Three Pitt Public Health Researchers Recognized with 2017 Toxicology Awards

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The awards recognize excellence in advancing the science of toxicology.

Investigating the health effects of toxicological exposures, whether in the environment, home or work, and making evidenced-based recommendations to prevent them, is a key activity of public health.

Three University of Pittsburgh Graduate School of Public Health researchers will be honored at the 2017 Society of Toxicology (SOT) Awards program, which recognizes excellence in advancing the science of toxicology.

“I am proud, but not surprised, that these three outstanding faculty members are being recognized with prestigious awards,” said Donald S. Burke, M.D., dean of Pitt Public Health. “Investigating the health effects of toxicological exposures, whether in the environment, home or work, and making evidence-based recommendations to prevent them are key activities of public health.”

Meryl H. Karol, Ph.D., A.T.S., professor emeritus of the Pitt Public Health Department of Environmental and Occupational Health, is the recipient of the SOT Founders Award, which recognizes a member who has “demonstrated outstanding leadership in fostering the role of toxicological sciences in safety decision making.” Karol has published extensively on environmental epidemiology and immunotoxicology, especially chemical-induced asthma and molecular modeling for chemicals responsible for respiratory irritancy, respiratory hypersensitivity and allergic contact dermatitis. Her research has been supported by grants from the National Institute of Environmental Health Sciences, the National Institute for Occupational Safety and Health and the U.S. Department of Agriculture. She is past president of the society and was the first woman elected to the role.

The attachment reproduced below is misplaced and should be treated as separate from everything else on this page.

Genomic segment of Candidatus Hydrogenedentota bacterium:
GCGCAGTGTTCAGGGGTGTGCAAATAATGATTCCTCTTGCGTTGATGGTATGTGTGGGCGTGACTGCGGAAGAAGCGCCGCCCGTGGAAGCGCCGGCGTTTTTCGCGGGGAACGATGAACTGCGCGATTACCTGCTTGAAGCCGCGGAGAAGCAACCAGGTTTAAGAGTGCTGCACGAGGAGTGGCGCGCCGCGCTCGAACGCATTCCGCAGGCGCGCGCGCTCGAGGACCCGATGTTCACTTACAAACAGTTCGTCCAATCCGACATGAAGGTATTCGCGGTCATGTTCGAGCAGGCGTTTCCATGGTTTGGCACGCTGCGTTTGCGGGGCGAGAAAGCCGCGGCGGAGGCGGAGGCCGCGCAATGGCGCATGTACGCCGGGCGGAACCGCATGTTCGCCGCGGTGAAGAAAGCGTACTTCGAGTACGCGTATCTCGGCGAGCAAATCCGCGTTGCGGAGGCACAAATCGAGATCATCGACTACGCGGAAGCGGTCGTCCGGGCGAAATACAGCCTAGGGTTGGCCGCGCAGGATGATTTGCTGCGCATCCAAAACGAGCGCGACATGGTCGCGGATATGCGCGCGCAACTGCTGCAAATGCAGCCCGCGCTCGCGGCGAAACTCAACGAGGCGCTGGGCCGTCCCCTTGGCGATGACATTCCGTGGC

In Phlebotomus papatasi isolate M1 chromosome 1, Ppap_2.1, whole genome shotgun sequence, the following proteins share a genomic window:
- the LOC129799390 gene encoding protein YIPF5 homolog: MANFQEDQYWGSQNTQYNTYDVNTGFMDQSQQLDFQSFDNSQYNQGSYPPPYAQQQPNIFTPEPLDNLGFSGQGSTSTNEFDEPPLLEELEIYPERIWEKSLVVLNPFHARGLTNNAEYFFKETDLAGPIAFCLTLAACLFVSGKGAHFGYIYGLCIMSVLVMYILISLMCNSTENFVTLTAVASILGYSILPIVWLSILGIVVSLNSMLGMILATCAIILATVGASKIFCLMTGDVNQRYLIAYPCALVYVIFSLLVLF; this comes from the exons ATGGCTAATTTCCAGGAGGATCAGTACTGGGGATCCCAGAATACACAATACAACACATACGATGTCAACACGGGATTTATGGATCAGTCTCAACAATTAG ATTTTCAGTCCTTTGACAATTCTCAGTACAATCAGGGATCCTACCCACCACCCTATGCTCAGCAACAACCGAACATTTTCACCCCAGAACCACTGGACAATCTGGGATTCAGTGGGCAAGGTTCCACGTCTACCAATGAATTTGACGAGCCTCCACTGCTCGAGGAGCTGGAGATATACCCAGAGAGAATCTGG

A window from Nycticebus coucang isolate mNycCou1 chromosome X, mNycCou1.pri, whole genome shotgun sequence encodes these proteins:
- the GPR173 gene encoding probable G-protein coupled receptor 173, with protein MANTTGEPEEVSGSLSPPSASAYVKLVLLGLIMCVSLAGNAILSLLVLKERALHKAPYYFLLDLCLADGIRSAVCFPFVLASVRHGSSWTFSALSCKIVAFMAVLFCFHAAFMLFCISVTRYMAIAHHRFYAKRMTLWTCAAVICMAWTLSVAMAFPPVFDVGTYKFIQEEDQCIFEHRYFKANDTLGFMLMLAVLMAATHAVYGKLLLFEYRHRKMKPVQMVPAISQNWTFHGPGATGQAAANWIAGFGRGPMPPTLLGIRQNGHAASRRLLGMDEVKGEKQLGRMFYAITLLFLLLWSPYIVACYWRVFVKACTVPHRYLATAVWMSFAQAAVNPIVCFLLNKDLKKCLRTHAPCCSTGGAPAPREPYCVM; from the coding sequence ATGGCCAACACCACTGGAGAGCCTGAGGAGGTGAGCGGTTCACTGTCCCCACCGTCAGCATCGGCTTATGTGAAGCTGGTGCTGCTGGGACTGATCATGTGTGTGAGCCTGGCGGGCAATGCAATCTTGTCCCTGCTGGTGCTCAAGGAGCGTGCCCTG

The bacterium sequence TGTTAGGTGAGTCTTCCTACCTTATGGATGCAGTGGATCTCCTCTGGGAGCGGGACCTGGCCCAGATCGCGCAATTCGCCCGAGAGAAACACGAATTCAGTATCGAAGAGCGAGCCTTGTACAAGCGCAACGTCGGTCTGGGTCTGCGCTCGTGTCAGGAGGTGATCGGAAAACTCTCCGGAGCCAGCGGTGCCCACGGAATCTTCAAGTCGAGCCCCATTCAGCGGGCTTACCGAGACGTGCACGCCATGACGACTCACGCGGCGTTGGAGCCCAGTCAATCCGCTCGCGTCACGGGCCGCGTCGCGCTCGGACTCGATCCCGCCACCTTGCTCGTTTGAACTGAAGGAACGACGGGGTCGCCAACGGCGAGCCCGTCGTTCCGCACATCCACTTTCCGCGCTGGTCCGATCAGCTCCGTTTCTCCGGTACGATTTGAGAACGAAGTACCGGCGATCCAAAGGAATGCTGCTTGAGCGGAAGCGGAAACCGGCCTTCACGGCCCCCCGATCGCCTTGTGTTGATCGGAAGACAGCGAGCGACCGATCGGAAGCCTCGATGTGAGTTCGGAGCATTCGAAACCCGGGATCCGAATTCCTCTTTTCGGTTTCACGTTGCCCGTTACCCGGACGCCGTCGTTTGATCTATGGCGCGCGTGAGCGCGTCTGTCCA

George D. Leikauf, Ph.D., professor in the Pitt Public Health Department of Environmental and Occupational Health, is one of two recipients of the 2017 SOT Honorary Membership Award, which recognizes non-members who “embody outstanding and sustained achievements in toxicology.” Leikauf’s research is primarily in functional genomics of acute lung injury, asthma and chronic obstructive pulmonary disease, as well as the molecular mechanisms behind air pollutants exacerbating or causing lung disease.

Bernard D. Goldstein, M.D., former dean of Pitt Public Health and professor emeritus of the school’s Department of Environmental and Occupational Health, is the recipient of the SOT Public Communications Award, which recognizes a researcher who has “made a major contribution to broadening the awareness of the general public on toxicological issues through any aspect of public communications.” Described by a colleague as a “role model for communicating toxicology,” Goldstein has made outreach to both the general public and policymakers a priority throughout his career.

Karol, Leikauf and Goldstein will be recognized during the SOT Annual Meeting and ToxExpo in Baltimore, March 12 to 16, 2017.

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About the University of Pittsburgh Graduate School of Public Health
The University of Pittsburgh Graduate School of Public Health, founded in 1948 and now one of the top-ranked schools of public health in the United States, conducts research on public health and medical care that improves the lives of millions of people around the world. Pitt Public Health is a leader in devising new methods to prevent and treat cardiovascular diseases, HIV/AIDS, cancer and other important public health problems.

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Allison Hydzik
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